M exercises include running, biking, rowing and jumping rope.
    G exercises include bodyweight work, such as squats, pull-ups, pushups, sit-ups, jumps, lunges, dips and rope climbs.
    W exercises include deadlifts, cleans, jerks, kettlebell swings, medicine ball drills, presses and snatches.

    Set up a schedule with single, couplet and triplet exercises -- just one from each group designated for that day. So, your 12-day progression would be: days 1, 5 and 9 -- a single exercise; days 2, 6, and 10 -- one exercise from each of two groups; days 3, 7, and 11 -- one exercise from each of the three groups. Days 4, 8 and 12 are recovery days. (see reference 4)

Sample Days 1, 2 and 3

  • The first day, work deliberately to perfect your form in a longer, slow repetition to solidify a skill. An M day 1 might be a 10K run; a G day might be 45 minutes of handstand practice. A W day could be a single lift, like a deadlift, using a high weight and low reps.

    On day 2, repeat a couplet of two moves three to five times or more, for time. An example of a G/W, two-exercise day might be a set number of handstand pushups and kettlebell swings, repeated and timed. Score yourself on how long it takes to complete the predetermined number of reps.

    A day 3 M/G/W workout could be a 400-meter run, 10 pull-ups and 15 thrusters with a barbell performed in rotation for 20 minutes. Your day three score is the number of reps you can complete in that 20 minutes.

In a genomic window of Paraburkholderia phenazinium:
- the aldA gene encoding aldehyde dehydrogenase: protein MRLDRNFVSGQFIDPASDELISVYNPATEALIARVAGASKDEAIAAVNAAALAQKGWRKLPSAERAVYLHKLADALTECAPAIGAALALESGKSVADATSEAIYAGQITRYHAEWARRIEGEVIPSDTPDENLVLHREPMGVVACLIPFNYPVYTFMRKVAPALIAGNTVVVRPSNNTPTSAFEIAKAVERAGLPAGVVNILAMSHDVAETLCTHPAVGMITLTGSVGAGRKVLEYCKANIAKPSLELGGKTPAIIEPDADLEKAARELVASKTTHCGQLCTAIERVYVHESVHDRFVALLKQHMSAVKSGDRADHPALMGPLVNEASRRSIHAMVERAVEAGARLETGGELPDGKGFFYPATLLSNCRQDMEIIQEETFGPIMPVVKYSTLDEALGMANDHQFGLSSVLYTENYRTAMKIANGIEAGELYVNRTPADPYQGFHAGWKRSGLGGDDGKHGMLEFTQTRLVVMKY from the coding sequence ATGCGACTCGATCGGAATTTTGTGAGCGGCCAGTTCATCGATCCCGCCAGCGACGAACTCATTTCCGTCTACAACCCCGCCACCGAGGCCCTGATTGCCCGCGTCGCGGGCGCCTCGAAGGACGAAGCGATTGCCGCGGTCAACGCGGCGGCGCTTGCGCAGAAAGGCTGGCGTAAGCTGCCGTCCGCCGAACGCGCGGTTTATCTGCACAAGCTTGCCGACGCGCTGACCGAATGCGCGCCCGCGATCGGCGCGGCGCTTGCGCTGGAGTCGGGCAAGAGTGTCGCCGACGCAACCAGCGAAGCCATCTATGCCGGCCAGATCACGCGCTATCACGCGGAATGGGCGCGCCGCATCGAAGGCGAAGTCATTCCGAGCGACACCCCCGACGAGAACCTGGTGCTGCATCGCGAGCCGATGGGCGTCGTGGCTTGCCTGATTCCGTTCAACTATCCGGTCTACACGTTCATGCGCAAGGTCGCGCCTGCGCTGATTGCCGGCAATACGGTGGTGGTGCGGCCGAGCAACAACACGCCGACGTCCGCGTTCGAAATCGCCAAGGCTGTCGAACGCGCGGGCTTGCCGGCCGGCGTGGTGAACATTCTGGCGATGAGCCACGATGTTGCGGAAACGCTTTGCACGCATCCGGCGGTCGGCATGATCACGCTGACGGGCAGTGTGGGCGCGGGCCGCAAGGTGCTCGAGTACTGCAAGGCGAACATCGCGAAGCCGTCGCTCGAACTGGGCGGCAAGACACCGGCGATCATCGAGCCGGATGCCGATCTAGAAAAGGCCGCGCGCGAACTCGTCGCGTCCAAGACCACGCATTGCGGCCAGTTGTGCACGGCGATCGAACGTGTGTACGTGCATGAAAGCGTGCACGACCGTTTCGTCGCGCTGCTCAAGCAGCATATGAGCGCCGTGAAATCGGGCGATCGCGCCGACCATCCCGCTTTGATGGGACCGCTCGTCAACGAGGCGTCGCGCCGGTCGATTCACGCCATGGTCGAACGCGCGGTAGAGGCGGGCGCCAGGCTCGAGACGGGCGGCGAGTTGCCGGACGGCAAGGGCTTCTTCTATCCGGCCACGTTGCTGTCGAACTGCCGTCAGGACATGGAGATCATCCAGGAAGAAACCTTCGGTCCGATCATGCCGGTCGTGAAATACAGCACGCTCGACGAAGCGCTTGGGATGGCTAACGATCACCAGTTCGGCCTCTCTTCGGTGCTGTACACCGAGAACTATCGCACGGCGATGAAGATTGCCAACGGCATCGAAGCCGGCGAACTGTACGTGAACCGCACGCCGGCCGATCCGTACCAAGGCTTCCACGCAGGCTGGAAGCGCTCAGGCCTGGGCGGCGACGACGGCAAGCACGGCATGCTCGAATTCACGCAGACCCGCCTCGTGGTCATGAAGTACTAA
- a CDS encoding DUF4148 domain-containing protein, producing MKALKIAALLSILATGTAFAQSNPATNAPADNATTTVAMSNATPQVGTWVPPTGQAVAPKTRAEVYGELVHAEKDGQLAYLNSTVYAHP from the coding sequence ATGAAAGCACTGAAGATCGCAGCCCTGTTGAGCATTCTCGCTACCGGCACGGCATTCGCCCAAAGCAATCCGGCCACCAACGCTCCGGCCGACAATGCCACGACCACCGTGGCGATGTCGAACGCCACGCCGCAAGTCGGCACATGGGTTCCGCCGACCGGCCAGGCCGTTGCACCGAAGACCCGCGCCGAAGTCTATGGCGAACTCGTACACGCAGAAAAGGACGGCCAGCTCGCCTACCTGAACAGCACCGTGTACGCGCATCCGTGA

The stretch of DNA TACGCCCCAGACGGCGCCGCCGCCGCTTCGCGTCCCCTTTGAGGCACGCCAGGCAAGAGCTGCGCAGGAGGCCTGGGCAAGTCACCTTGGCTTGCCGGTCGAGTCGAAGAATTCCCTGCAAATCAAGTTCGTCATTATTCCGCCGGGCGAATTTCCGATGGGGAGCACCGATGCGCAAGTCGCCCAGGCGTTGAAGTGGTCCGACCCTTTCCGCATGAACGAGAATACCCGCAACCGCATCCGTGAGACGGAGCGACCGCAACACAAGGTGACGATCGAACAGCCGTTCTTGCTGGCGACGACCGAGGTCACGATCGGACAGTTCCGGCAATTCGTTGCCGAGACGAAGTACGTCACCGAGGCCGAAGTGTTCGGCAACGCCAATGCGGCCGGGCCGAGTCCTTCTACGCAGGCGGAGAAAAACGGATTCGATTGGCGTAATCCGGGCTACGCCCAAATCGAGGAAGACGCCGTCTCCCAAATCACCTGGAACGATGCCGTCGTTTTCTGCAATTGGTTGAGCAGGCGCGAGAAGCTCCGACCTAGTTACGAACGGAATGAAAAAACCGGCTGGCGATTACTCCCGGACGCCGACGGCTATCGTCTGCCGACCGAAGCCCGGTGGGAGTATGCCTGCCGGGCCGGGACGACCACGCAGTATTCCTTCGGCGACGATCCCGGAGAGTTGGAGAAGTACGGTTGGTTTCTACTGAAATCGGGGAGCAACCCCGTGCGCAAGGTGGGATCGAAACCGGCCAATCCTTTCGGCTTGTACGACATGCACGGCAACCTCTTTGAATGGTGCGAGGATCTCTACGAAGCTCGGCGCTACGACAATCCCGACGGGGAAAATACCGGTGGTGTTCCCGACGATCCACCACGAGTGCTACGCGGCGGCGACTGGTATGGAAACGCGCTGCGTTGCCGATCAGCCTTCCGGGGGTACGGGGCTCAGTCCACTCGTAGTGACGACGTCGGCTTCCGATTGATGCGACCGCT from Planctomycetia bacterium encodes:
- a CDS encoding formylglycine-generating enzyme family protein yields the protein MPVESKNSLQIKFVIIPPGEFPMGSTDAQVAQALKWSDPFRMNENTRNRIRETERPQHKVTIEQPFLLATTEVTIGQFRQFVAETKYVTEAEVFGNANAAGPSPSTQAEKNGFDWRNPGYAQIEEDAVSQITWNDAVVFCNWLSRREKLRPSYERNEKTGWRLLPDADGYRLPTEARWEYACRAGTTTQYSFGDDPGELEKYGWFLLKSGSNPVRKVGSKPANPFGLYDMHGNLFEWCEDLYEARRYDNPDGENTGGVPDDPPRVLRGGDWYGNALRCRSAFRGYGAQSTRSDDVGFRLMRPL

Do Two -- The Couplet

  • It might sound like a cakewalk to do just two exercises in your workout, but once you do them 10 times apiece, you'll develop some respect. Start with a 25-yard Farmer's Walk, using free weights or kettlebells -- any weight with a handle you can grip -- one for each hand. Place the weights shoulder-width apart next to you, stand between them, reach down and grab the weights and walk quickly for 25 yards.

    Next do 10 basic burpees: stand with feet shoulder-width apart; squat; place hands on the floor and kick your feet back for pushup position; lower your chest to the floor; back to pushup; kick your feet to squat; stand, jump and clap your hands over your head. That was one. Do 10, then go back to Farmer's Walks. Time yourself for 10 reps of both exercises. Next session, beat your own time.

The Benchmarks

  • Benchmark WODs are called "The Girls" because, for simplicity, these standard WODs each have a female name. Benchmarks come up frequently in class schedules; they are a handy way to measure progress and track your improvement in time and form.

    "Fran" is a perennial favorite that is fairly brutal -- er, challenging. Do one round of two consecutive exercises -- thrusters and pull-ups -- for time. The recommended barbell weight for women is 65 pounds, but weight should match your ability. A certified CrossFit trainer can help you to find the appropriate weight to work safely. Fran is 21 thrusters with a barbell -- stand with the barbell cleaned to your shoulders, squat and stand again, thrusting the barbell overhead for one rep. Follow thrusters with 21 pull-ups, then 15 thrusters, 15 pull-ups, nine thrusters and nine pull-ups. Do just the one round and time it -- 90 moves, no mercy.